Our new paper, entitled "Perceptions of earthquake risks and knowledge about earthquake response among movement challenged persons in Dhaka City of Bangladesh, has been published in the International Journal of Disaster Risk Reduction (impact factor: 4.32). Below please find the abstract:
"Dhaka, Bangladesh is one Asian city that is at high risk of earthquakes. Persons with physical disabilities, particularly movement challenged persons (MCPs), is highly vulnerable to earthquakes because of their mobility impairment. This study aims to explore risk perceptions of earthquakes and knowledge about response to earthquakes among MCPs in Dhaka through a 2020 survey of 455 respondents. Four risk perception measures are developed: perceived probability of an earthquake, fear, perceived threat to life, and perceived damage to property in the event of an earthquake. Subsequent factor analysis reveals that these four measures are loaded on one factor named risk perception. Measures of knowledge about response to earthquakes include knowledge of where to seek shelter while being inside and outside of home during an earthquake, location of critical facilities and existence of evacuation route in the locality as well as their knowledge about National Plan for Disaster Management (NPDM) of Bangladesh. This study finds that mobility aid, age, income, education, building structure, previous experience with earthquake are significantly related to risk perceptions. MCPs who have participated in the training know what they should do in the event of an earthquake irrespective of being outside or inside of home. MCPs with more education are more likely to know about NPDM and the existence of fault lines in Bangladesh. Lack of accessibility in training centers and lack of dissemination of information about training are key reasons behind MCPs not participating in the training."
Our paper entitled "Data-driven modeling reveals the Western dominance of global pubic interest in earthquakes" has been published in Humanities and Social Sciences Communications (Nature Springer journal). Below please find the abstract:
"Catastrophic earthquakes stimulate information-seeking behaviors beyond the affected geographical boundaries; however, our understanding of the dynamics of global public interest in earthquakes remains limited. Herein, we harness big data to examine the dynamic patterns of global public interest, concerning 17 significant worldwide earthquakes over 2004–2019. We find that the global community shows a higher level of interest when an earthquake occurs in developed countries than in developing countries; however, they lose their interest in the former more rapidly than the latter. Regardless of the affected nation, there is a one- to two-week “golden” time window when attention can be leveraged for fundraising and humanitarian aid. Our findings suggest that European citizens who are highly interested in earthquakes emerge as a potential key community to achieve great inclusiveness in policy interventions to solicit international aid. The findings of this study hints how big data can be utilized to identify “time windows of opportunities” for international humanitarian organizations to efficiently raise donations, charities and aid resources around the world."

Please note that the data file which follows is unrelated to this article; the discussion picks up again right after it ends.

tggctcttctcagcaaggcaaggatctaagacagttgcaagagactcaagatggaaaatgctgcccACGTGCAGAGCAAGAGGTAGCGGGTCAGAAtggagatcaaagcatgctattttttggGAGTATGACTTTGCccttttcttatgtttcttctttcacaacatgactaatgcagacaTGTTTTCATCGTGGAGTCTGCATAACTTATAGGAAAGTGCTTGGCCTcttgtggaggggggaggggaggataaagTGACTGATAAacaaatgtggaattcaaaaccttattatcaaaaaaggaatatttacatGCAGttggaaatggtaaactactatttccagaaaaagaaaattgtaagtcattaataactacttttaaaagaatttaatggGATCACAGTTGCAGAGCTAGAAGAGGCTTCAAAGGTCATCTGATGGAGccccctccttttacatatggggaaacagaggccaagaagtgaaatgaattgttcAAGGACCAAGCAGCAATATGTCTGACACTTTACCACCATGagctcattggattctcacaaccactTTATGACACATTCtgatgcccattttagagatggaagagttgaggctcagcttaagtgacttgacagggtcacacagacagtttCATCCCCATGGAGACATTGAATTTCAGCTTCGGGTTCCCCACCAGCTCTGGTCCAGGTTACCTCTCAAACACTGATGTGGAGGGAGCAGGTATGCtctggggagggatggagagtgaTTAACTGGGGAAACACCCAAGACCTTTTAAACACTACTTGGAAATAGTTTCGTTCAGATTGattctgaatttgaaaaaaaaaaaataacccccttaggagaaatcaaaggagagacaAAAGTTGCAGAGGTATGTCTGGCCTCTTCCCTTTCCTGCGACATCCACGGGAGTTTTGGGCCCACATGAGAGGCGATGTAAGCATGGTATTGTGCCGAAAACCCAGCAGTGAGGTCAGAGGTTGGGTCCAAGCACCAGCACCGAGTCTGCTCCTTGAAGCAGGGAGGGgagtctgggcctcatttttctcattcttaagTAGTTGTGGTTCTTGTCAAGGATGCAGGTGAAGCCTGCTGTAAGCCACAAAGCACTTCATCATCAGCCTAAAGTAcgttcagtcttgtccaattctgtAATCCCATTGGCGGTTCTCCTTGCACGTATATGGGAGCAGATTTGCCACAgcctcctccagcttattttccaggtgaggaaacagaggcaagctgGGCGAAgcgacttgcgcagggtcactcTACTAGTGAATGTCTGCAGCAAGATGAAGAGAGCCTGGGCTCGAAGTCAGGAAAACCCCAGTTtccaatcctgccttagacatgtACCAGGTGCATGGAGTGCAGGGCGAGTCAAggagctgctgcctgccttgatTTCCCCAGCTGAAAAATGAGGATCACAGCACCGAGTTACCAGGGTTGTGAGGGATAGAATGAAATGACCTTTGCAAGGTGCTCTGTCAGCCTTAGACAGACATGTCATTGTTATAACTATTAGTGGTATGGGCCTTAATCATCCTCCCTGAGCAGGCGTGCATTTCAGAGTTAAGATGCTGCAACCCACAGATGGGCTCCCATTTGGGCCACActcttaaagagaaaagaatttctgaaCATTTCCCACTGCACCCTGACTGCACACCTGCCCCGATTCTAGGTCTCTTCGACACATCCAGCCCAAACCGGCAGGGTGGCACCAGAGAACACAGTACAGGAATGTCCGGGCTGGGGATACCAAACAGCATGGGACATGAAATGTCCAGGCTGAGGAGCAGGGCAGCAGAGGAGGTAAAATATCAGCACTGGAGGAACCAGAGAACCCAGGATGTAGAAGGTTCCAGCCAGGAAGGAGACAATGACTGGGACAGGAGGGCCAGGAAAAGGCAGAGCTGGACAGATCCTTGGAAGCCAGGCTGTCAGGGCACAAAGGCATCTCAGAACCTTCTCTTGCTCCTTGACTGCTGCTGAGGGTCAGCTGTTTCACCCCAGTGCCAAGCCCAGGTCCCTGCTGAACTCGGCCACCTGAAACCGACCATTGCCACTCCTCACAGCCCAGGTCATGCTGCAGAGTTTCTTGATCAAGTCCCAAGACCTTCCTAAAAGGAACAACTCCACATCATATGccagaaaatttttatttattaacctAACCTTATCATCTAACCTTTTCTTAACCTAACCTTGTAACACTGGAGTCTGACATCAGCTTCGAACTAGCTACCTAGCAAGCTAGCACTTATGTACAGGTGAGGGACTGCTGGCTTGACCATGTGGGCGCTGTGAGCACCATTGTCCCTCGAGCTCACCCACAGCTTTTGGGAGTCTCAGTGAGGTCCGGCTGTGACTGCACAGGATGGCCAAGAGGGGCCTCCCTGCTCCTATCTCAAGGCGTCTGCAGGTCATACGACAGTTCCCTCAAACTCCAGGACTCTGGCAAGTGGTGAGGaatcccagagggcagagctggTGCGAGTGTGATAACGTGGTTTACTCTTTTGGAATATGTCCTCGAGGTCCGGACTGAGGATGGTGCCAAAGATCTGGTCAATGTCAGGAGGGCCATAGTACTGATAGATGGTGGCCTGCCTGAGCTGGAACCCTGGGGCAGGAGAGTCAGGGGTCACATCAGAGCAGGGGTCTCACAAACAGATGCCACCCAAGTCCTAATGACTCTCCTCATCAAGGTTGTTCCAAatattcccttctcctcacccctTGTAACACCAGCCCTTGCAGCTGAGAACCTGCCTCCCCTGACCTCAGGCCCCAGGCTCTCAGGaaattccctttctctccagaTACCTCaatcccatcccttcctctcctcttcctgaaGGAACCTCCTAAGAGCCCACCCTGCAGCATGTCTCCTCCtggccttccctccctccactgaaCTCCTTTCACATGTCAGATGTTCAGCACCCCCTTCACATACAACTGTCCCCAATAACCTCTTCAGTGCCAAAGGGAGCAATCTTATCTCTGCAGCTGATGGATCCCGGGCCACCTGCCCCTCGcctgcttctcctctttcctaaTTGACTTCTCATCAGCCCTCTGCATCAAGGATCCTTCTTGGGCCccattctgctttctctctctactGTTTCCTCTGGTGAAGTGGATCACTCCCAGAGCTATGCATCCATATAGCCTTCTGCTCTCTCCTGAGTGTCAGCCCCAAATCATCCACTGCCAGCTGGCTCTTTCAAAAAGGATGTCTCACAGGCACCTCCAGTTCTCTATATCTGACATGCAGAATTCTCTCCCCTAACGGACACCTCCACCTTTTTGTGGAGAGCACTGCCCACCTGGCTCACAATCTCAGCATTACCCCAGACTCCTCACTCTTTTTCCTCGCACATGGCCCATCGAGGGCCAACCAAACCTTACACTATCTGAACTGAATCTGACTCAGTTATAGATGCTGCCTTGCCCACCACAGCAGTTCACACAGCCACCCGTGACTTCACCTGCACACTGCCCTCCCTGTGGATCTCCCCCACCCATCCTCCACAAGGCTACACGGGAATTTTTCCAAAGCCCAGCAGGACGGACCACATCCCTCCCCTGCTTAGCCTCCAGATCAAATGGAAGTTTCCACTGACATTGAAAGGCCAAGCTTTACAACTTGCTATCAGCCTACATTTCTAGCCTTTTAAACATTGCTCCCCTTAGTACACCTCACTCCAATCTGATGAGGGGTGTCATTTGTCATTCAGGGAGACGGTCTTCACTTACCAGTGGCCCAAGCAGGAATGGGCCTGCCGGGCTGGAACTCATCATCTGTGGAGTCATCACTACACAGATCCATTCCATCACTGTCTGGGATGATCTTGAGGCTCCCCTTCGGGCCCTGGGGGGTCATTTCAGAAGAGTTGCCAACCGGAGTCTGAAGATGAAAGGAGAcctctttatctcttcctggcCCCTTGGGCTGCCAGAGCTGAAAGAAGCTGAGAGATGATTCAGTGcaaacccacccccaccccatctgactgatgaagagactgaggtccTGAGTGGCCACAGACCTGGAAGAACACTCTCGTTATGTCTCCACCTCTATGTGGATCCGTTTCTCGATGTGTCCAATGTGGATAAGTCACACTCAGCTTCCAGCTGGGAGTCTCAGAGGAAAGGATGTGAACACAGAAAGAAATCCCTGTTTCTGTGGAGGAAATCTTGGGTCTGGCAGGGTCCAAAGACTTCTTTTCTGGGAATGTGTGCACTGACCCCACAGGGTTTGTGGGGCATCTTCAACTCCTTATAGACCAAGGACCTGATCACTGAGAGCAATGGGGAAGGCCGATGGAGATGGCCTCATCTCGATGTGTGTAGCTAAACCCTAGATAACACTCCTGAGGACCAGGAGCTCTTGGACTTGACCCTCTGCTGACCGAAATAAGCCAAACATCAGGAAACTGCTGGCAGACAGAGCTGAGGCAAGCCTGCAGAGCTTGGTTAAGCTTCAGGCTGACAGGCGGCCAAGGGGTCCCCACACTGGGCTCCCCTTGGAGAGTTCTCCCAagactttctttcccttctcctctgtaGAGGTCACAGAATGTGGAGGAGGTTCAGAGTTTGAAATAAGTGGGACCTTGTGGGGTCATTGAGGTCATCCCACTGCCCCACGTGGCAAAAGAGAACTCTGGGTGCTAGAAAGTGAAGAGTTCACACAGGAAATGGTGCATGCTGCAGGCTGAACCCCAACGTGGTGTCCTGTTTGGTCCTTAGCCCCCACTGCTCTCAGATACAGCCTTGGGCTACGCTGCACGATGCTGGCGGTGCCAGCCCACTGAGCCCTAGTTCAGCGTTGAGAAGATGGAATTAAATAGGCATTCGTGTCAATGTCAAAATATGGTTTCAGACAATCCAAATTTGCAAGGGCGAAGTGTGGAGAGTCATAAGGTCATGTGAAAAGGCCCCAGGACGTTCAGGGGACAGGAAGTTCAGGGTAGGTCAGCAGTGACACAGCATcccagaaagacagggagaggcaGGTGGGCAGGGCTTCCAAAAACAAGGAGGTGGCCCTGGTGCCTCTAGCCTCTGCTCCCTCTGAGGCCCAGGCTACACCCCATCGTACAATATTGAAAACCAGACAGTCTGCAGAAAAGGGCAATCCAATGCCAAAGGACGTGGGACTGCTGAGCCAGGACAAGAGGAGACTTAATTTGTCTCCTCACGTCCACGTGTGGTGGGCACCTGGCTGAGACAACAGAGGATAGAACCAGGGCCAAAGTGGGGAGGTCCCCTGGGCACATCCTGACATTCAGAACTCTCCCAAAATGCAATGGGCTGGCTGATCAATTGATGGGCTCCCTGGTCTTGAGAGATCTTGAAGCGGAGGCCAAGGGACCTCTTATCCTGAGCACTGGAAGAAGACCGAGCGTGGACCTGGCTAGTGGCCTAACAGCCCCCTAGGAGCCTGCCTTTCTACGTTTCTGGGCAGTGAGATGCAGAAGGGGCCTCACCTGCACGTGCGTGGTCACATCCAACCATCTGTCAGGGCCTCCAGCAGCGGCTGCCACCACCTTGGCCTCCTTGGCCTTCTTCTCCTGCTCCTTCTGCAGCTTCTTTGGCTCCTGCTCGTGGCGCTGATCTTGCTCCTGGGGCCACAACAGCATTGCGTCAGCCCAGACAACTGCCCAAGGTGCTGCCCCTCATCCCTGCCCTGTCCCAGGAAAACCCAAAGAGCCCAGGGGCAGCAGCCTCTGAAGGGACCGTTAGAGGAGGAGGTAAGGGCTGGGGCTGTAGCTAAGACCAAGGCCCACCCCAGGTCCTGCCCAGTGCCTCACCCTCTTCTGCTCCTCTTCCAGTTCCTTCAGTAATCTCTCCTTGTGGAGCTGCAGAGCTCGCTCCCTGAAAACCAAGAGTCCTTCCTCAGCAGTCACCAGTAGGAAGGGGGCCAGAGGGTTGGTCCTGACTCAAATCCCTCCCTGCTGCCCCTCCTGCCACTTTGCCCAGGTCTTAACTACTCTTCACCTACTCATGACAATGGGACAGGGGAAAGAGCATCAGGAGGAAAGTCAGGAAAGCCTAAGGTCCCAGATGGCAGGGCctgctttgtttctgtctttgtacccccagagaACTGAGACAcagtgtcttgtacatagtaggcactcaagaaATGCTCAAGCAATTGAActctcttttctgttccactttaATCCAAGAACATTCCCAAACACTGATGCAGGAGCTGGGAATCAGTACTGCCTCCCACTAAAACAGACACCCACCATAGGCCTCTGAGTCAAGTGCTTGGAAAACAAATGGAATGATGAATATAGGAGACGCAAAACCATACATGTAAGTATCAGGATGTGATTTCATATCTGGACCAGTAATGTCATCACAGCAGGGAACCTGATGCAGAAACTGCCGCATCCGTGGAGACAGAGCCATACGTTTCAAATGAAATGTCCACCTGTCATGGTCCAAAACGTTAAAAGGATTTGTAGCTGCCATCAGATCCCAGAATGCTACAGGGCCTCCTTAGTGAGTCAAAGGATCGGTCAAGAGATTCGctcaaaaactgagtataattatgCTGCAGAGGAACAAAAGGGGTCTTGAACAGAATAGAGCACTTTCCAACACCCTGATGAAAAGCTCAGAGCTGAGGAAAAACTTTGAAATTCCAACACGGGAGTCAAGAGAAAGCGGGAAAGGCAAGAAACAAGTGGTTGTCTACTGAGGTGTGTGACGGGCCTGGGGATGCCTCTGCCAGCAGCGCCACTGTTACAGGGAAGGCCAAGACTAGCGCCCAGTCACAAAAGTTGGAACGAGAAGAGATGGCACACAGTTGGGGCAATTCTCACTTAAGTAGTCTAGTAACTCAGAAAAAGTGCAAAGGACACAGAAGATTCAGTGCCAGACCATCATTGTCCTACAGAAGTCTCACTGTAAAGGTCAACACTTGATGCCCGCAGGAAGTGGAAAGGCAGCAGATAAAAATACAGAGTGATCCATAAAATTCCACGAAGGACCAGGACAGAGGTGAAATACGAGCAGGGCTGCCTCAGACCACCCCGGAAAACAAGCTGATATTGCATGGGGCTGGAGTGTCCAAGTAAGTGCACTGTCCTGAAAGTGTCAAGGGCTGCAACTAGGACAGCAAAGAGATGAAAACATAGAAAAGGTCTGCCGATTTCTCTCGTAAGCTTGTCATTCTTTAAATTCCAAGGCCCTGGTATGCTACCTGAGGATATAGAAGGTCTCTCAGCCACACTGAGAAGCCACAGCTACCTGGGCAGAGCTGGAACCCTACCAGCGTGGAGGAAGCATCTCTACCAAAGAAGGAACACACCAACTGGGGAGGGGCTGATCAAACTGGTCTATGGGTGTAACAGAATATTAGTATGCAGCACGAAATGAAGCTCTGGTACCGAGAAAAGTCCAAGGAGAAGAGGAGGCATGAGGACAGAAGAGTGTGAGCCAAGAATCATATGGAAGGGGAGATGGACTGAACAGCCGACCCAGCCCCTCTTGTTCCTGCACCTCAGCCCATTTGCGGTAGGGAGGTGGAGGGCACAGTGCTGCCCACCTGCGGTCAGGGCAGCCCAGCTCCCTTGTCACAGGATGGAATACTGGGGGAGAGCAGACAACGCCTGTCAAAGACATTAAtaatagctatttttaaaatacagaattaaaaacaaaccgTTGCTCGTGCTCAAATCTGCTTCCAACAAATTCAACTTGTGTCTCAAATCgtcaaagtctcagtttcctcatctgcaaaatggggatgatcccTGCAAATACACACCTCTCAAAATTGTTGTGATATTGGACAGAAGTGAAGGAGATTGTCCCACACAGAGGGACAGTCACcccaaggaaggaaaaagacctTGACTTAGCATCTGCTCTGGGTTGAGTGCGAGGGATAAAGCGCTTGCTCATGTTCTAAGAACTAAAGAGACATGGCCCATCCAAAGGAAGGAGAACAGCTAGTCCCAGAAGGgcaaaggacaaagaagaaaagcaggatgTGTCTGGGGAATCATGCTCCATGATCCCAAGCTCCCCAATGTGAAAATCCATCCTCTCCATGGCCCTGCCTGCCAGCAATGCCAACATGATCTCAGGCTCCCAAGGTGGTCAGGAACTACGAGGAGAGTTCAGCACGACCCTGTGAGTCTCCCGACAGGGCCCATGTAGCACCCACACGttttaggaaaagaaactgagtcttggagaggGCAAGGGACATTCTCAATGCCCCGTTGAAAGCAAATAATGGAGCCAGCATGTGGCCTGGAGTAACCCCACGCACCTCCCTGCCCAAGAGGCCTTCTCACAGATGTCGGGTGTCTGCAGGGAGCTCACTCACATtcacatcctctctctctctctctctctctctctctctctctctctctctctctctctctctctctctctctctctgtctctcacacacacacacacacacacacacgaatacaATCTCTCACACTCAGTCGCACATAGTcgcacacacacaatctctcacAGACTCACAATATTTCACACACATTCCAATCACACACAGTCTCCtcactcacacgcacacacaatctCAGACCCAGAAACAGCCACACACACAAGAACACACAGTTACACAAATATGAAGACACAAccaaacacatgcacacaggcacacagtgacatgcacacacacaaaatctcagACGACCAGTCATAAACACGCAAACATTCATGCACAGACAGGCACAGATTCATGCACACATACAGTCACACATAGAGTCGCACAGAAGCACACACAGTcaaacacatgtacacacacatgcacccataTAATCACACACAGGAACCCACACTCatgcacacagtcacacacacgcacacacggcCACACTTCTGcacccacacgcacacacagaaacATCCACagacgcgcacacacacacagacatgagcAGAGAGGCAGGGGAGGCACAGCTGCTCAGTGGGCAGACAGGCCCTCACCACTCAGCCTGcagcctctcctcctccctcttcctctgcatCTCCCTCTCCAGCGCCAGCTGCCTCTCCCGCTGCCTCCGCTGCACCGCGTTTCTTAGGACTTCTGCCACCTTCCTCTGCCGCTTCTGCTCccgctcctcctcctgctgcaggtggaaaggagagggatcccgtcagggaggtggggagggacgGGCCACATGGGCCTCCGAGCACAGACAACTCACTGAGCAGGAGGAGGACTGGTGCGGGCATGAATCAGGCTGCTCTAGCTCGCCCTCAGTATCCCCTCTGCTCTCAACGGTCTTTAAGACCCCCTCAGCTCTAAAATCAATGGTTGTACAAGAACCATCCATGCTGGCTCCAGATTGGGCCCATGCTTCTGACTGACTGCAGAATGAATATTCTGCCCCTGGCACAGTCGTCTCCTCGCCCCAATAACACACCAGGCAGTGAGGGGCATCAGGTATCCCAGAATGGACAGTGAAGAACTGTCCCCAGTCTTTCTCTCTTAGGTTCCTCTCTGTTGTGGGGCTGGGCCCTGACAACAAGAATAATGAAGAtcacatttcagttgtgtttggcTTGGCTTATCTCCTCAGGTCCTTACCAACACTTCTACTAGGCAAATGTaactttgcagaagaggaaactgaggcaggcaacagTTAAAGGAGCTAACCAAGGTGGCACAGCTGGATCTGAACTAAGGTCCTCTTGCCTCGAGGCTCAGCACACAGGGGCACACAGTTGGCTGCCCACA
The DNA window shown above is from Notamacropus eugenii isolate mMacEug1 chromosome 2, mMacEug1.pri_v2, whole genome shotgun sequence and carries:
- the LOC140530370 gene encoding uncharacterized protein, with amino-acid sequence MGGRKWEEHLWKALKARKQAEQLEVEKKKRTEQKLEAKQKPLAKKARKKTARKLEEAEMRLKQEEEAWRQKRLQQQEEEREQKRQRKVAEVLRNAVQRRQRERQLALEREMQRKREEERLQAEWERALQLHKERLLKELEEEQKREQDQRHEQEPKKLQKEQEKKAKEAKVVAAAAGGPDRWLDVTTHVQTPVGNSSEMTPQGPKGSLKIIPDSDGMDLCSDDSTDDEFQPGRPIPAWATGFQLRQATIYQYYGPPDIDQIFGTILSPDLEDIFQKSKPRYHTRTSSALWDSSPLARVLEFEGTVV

Fig. 1. Discrepancy between the top 10 deadliest and most recognized earthquakes since 2004: casualties (a) and initial global search activity volumes (GSAVs; (b)) of the 17 identified earthquakes. The size of circles in (a) and (b) represents the corresponding earthquake’s casualties and initial GSAVs. Black dots depict earthquakes in both categories (deadliest and most recognized). Blue and red dots depict the remainder of the deadliest and most recognized earthquakes, respectively. Areas colored in ivory depict the 62 nations that contribute to the daily GSAV data (Source: Kam et al. in press)
Our analysis article reflecting on the COVID-19 year was just published on the Conversation:
"Even though Americans shared the experience of living through a global pandemic, their individual attitudes towards it differed and evolved – sometimes dramatically...
Overall, our research shows the combination of timely information with trusting, well-connected communities, is most likely to result in collective risk mitigation behavior. Perhaps these insights can help the U.S. prepare better for the next pandemic."
Our paper entitled "Understanding American public support for COVID-19 risk mitigation: The role of political orientation, socio-demographic characteristics, personal concern, and experience" has been published the International Journal of Public Health (Impact factor: 3.38). Below please find the abstract:
"Objectives: COVID-19 is the most challenging public health crisis in decades in the United States. It is imperative to enforce social distancing rules before any safe and effective vaccines are widely available. Policies without public support are destined to fail. This study aims to reveal factors that determine the American public support for six mitigation measures (e.g., cancel gatherings, close schools, restrict non-essential travel).